How To Travel To The Cayman Islands On A Backpacker’s Budget

By Stephanie Morillo In New York

Having had lived in Southeast Asia for over a year and traveling throughout the region, I have finally made peace with the fact that one cannot travel as cheaply and easily as one does in Southeast Asia anywhere else in the world. Now back in my hometown, New York City, I find myself reminiscing of those times and also in need of a vacation away from the hustle and bustle of city life.

beach with hammock and palm tree in the Caymans
Cayman Islands – yes, even on a backpackers budget

When I was offered the opportunity to travel to the Cayman Islands with my friend Jill, I was excited yet hesitant – the Caribbean isn’t known for being backpacker-friendly, in fact, it is in many ways the antithesis of backpacker’s paradise: all-inclusive resorts, luaus and dance numbers performed by hotel staff being the equivalent to cultural excursions, and guided tours. Yet I knew that there had to be a way to do the Caymans cheaply, and I knew I’d find a way. 

The Caymans use the Caymanian dollar (KYD), pegged at around $1.20 KYD to $1.00 USD, but USD is readily accepted along with KYD. Food and accommodation aren’t exactly cheap (ranging from a reasonable $170 a night to an exorbitant $1,000 a night) and meals, priced in USD, can leave you shelling over $20-$30 USD a meal with tip included – and that’s at a lower end spot. But there are ways to live lavishly and enjoy the sun every bit as much as any woman staying at the Ritz!

I elected to try booking a room on Airbnb for two reasons: 1. For a cheaper priced room and 2. To be able to stay with locals, who can give you the lowdown on prices, places to visit, things to do. I found a lovely room on Airbnb off of South Sound, just a 10-minute walk to Smith Barcadere Cove, a hidden gem of a beach that a lot of local residents frequent. For just $85 a night, Jill and I stayed in a private room with attached bath and had access to Wi-Fi, a washer/dryer and a full kitchen. Our hosts, Ronette and Katrina, were extremely helpful – they took us grocery shopping (which saved us money on breakfast and most lunches) and they would occasionally drop me off in town when they were headed in that direction. (To get the best deals on hotels, compare prices on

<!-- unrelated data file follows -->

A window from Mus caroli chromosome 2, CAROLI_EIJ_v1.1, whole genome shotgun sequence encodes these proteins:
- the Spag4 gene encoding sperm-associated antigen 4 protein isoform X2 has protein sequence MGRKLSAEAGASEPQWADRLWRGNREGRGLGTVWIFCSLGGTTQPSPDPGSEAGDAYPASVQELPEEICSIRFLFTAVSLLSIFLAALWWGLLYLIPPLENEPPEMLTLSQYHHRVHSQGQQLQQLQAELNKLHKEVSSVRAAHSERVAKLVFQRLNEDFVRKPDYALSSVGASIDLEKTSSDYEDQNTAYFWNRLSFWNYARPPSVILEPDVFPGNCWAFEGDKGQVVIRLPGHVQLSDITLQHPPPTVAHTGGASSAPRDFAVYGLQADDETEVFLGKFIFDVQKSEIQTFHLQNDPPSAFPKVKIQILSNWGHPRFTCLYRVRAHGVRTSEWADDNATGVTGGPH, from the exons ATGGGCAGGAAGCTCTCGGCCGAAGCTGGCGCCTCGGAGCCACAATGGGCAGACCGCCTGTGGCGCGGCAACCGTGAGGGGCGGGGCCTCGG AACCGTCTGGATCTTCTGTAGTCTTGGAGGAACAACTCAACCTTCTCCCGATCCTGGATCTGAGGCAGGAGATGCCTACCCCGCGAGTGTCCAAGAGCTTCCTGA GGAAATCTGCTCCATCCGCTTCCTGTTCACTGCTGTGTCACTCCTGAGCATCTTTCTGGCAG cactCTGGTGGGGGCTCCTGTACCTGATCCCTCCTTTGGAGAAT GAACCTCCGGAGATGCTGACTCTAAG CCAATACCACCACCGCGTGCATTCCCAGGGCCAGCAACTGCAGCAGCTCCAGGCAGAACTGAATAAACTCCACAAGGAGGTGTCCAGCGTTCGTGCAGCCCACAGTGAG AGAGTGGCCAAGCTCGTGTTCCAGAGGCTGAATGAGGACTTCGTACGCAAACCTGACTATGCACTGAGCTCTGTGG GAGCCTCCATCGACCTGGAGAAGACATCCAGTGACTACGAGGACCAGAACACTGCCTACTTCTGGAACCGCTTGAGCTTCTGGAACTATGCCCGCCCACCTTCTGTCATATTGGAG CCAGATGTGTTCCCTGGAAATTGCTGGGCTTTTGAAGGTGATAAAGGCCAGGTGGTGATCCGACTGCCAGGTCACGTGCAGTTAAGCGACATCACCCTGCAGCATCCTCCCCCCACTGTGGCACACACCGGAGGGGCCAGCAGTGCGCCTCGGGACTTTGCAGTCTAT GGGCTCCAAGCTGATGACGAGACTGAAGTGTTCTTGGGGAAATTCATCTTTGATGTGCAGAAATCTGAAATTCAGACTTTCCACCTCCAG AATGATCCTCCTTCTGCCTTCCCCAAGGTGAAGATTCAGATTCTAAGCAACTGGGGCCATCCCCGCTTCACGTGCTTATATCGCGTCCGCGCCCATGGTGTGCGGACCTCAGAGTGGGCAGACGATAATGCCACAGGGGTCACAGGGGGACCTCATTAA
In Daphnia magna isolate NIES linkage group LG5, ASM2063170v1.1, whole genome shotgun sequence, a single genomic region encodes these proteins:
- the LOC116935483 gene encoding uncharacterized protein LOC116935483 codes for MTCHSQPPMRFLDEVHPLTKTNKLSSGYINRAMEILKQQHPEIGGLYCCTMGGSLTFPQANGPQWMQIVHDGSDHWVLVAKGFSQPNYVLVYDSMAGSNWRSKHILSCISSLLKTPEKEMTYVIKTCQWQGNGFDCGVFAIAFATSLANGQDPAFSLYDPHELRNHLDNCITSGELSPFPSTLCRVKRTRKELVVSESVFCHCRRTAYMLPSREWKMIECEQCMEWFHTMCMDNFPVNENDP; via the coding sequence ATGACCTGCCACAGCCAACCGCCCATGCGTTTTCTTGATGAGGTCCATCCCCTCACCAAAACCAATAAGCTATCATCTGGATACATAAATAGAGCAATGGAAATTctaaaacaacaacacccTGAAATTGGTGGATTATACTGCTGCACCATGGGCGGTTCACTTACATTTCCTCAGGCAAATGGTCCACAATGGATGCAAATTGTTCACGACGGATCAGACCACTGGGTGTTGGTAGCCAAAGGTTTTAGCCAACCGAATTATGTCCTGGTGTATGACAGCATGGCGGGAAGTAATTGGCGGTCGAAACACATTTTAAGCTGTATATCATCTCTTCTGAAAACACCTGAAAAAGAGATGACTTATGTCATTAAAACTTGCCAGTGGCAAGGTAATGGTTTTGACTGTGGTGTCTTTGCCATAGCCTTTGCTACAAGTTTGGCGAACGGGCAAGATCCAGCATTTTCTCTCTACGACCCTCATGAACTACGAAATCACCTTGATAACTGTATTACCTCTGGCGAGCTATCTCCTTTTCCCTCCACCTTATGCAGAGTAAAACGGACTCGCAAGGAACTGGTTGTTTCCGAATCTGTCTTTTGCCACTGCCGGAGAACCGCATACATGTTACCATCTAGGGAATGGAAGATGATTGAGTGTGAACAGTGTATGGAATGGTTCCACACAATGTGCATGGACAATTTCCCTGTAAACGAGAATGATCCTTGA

Getting Around
Thinking back now, it was crazy but Jill and I mostly walked. Smith Barcadere Cove is a ten-minute walk; Sunset House, a restaurant and hotel for divers, is a half-hour walk away; downtown George Town, another 45 minutes, and Seven Mile Beach, where all of the hotels are located, a full hour and thirty minutes. On two occasions, too tired to walk back, we asked the owner of a restaurant if hitchhiking for women was safe to which he said unequivocally that it was. Within a minute of putting up our thumbs we were picked up by very concerned Caymanians who drove us to our home. If you’d like to discover the world beyond George Town, West Bay and South Sound, renting a car is highly recommended and won’t be necessary for more than a day (if touring the entire island) – according to Ronette, the entirety of Grand Cayman has 36 miles of road going around the island. Check out Andy’s Car Rental next to Coconut Joe’s for rates.